So you're ready for that next big step in your life: renting your first apartment.
Congratulations. Renting your first apartment is an exhilarating experience. It makes you feel like you're one step closer to being a "real adult."
But before you rent, you must hunt. And for a first-time renter, apartment hunting can be a daunting experience.
Where do you even begin to look? And other than a place with four walls and a ceiling, what are you supposed to look for? If you're a first-time renter, you're likely a little confused about the steps you need to take to line up an awesome first place.
Here's a guide to walk you through everything you need to know about first-time apartment hunting.
Figure Out Your Must-Have Features
Here's the thing with renting your first apartment: you only get to choose one. The one you choose you're usually stuck in for at least a year.
While this may seem like obvious information, it's worth stressing. Once you sign that lease, you're pretty much locked in until the end of it.
Before you dive headfirst into your search, make a list of everything you want. Creating a list will help you prioritize your search.
You should divide your list into three categories:
-Nice to have, but could live without
Some factors on each list might be:
-Number of bedrooms
If it's your first apartment, you likely don't have a ton of disposable income. So, having this list will also help you decide when it's okay to compromise.
Figure Out Your Budget
The next step in the apartment hunting process is figuring out how much you can afford in rent.
Now, if you're fresh out of college and you just landed your first "real" job, you're probably really excited about having an actual salary.
But you don't want to work just to pay the rent. You're going to need some money left over for other expenses as well. Plus, it's also never too early to start saving.
You should aim for a rent that's 25-35 percent of your monthly, after-tax income.
Let's say you'll be bringing in $3,600 per month. Ideally, you'll want to pay no more than $1,260 per month.
This cost should also factor in:
Also, don't forget that when you sign a lease, you typically have to pay a security deposit. This is often equivalent to the first month's rent. You may also be required to pay the first month and the last month's rent.
If the numbers just aren't adding up, you may want to consider getting a roommate (or two). A roommate can help you significantly cut down on costs.
Figure Out If You Need a Cosigner
If you're just starting your job, have no credit history, or no rental history, you might need someone (such as a parent) to co-sign your lease.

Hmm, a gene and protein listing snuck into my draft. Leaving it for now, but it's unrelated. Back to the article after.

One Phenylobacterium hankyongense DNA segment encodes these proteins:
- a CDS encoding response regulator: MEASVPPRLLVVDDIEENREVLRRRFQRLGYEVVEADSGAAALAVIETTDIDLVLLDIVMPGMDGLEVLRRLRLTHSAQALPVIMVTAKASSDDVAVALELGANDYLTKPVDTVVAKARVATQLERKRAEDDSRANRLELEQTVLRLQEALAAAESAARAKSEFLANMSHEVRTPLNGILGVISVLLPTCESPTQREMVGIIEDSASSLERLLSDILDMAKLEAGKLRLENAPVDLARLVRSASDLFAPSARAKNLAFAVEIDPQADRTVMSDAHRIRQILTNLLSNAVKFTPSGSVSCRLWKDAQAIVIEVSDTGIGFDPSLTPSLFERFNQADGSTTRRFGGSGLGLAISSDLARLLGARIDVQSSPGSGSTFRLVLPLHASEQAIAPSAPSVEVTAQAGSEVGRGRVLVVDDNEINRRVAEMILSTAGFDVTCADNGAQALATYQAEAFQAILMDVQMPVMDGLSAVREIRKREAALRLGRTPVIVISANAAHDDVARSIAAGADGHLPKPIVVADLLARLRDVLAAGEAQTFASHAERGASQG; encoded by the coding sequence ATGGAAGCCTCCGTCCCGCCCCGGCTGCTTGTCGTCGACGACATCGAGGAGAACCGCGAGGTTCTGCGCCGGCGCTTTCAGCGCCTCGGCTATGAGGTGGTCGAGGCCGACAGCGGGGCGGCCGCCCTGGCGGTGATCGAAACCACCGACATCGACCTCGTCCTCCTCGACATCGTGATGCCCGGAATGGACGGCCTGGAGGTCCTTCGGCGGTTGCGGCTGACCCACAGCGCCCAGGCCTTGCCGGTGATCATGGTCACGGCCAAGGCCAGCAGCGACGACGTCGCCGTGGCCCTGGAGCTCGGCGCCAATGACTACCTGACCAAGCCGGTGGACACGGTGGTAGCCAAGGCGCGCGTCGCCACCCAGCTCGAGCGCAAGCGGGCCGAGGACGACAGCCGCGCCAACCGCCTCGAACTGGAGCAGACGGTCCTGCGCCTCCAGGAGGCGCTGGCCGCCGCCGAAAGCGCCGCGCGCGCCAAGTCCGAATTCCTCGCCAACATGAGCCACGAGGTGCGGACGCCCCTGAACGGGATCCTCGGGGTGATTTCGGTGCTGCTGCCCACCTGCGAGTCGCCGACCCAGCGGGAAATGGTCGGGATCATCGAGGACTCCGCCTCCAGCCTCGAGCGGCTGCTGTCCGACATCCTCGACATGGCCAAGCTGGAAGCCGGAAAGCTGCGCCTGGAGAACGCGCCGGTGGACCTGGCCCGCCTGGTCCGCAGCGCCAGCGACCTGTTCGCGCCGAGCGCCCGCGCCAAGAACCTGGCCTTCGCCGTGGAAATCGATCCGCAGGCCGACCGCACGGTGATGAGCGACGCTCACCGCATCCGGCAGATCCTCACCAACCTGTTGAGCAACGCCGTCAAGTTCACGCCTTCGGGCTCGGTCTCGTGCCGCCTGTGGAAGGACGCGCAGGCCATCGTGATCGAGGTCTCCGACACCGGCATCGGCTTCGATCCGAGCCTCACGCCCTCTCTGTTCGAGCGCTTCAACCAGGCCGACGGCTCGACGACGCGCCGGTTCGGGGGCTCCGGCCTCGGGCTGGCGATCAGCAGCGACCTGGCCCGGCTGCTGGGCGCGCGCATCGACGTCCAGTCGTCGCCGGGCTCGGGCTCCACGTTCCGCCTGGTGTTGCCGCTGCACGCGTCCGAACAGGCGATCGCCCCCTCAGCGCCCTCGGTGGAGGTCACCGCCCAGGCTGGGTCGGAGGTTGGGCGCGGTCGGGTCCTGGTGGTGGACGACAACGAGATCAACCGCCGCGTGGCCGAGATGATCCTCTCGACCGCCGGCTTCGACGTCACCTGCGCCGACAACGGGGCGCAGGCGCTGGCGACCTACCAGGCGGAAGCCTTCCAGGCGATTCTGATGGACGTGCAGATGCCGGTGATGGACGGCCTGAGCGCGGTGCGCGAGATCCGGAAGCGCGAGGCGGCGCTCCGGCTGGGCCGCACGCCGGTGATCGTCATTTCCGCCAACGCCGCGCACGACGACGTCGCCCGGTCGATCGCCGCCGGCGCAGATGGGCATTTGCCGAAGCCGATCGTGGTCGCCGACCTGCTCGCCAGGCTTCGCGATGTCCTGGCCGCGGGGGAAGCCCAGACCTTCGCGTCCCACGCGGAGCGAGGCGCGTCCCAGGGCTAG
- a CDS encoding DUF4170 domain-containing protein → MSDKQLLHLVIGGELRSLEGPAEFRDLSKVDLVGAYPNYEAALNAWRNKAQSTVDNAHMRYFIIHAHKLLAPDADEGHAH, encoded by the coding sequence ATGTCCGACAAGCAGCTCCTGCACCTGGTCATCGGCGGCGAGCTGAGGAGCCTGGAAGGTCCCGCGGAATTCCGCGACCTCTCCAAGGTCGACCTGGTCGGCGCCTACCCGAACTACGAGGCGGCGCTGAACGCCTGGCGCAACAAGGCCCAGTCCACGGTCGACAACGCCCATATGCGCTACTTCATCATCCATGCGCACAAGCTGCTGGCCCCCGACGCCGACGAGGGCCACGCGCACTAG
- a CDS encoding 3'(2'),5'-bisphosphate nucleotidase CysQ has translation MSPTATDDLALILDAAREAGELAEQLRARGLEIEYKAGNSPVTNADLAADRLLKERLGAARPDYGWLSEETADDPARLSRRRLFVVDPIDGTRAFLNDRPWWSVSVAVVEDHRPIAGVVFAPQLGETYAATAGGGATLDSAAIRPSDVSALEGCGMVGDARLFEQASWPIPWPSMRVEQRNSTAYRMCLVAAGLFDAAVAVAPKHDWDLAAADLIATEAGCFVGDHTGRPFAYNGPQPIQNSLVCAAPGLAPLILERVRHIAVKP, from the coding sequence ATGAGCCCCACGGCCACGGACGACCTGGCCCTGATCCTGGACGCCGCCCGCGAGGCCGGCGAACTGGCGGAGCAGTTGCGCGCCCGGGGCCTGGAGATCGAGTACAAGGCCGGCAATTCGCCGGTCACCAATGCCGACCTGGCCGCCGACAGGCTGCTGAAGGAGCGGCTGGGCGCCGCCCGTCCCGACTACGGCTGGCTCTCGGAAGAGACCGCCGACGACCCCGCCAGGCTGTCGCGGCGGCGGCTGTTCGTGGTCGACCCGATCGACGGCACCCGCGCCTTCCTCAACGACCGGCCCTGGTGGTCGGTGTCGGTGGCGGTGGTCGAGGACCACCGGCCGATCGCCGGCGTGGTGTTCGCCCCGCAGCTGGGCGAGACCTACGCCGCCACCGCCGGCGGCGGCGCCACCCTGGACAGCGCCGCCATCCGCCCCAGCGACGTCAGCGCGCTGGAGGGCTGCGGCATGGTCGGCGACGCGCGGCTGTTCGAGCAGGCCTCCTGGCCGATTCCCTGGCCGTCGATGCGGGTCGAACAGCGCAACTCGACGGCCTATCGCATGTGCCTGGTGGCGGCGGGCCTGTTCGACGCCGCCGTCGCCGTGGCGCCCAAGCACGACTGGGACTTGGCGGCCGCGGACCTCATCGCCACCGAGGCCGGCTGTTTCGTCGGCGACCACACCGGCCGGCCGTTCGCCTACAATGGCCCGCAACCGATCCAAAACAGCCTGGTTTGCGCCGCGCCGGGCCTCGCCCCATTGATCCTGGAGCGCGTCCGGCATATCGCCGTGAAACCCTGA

A cosigner is basically someone who agrees to cough up the rent if for some reason you can't. Typically, the consigner's income needs to be 80 times the monthly rent. For example, if you're looking to rent a place for $1,000, your cosigner would need an income of $80,000.
Pro tip: Not all apartments require a cosigner. But it's still good to have one in tow as they'll have to fill out some documents.
Location, Location, Location
Another very important factor to consider when apartment hunting is the location.
In general, rent goes up the closer you get to the metropolitan areas. But, you may not have much choice depending on where your job is.
It's also very ideal to be within walking distance of your work. Transportation costs can quickly burn a hole in your wallet.
Likely, you'll have to settle for somewhere in between.
Start the Search Online -- Watch Out for Red Flags
Most apartment sites let you filter your search by location, rent, amenities, and apartment site. But as with anything on the internet, there's a few red flags you'll want to watch out for.
Too Good to be True
Everything on your dream-list and it's super cheap? It's probably a fake. If the landlord doesn't ask for any background materials, you're in trouble. Also, look out for someone who replies to the listing saying they are out of the country/unavailable to show you the place. Click here for more tips on identifying rental scams.
Same goes for listing responders who jump down your throat and pressure you to sign.
Pro Tip: Your landlord shouldn't just be verifying you. You should also be verifying your landlord. Go to your local assessor's office to look up the apartment's tax records and make sure the names match up.
Be Prepared to Lock it Down Quickly
Every time you visit an apartment, you should be ready to lock down a lease on the spot.
Because guess what?
Your dream apartment is likely a dozen other people's dream apartment. It's super competitive out there for young people. Everyone is looking for a safe place to live in a cheap neighborhood.
Likely, you won't be able to sign on the spot, but you will be able to fill out an application. Make sure you've got all the necessary documents with to do so. These include:
-Valid photo ID
-Social Security Number
-Recent pay stub
-Contact info for references
Read the Fine Print
You found a place you loved and the landlord accepted your rental application.
Now, the last step: reading the fine print. You'll be given a standard lease agreement to sign. Read the whole thing! Don't be afraid to ask questions about anything confusing. Don;t worry if it takes you an hour to read. Read it because you are legally bound to it once you sign it!
Make sure you're aware of all the add-ons, such as cleaning fees. Same goes for any other important info, like what you'll be charged for moving out early.
Pro tip: Take pics of the place before you move in and submit a thorough damage report (we're talking every knick and scratch.) Landlords can be stingy about security deposits. Proper documentation will help ensure you're not responsible for a hole in the wall left by previous tenants.
Apartment Hunting: Wrap Up
Following this apartment hunting guide will arm you with the tools to make the best first-apartment decision.